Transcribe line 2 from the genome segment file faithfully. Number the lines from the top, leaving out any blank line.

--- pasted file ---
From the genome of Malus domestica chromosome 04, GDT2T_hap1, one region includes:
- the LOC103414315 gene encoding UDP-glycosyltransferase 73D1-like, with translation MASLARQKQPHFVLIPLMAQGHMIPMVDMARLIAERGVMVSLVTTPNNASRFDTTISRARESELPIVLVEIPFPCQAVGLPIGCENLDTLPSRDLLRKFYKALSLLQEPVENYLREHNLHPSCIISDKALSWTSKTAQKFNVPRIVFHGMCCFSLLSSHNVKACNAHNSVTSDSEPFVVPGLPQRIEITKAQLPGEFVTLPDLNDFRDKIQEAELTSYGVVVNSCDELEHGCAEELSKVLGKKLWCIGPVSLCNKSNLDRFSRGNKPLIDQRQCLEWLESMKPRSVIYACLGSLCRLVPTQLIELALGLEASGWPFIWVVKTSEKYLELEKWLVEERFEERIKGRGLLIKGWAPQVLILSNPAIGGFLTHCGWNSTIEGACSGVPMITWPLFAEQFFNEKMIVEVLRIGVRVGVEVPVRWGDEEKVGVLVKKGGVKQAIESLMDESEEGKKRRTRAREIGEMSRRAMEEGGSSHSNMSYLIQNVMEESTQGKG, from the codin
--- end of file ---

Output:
- the LOC103414315 gene encoding UDP-glycosyltransferase 73D1-like, with translation MASLARQKQPHFVLIPLMAQGHMIPMVDMARLIAERGVMVSLVTTPNNASRFDTTISRARESELPIVLVEIPFPCQAVGLPIGCENLDTLPSRDLLRKFYKALSLLQEPVENYLREHNLHPSCIISDKALSWTSKTAQKFNVPRIVFHGMCCFSLLSSHNVKACNAHNSVTSDSEPFVVPGLPQRIEITKAQLPGEFVTLPDLNDFRDKIQEAELTSYGVVVNSCDELEHGCAEELSKVLGKKLWCIGPVSLCNKSNLDRFSRGNKPLIDQRQCLEWLESMKPRSVIYACLGSLCRLVPTQLIELALGLEASGWPFIWVVKTSEKYLELEKWLVEERFEERIKGRGLLIKGWAPQVLILSNPAIGGFLTHCGWNSTIEGACSGVPMITWPLFAEQFFNEKMIVEVLRIGVRVGVEVPVRWGDEEKVGVLVKKGGVKQAIESLMDESEEGKKRRTRAREIGEMSRRAMEEGGSSHSNMSYLIQNVMEESTQGKG, from the codin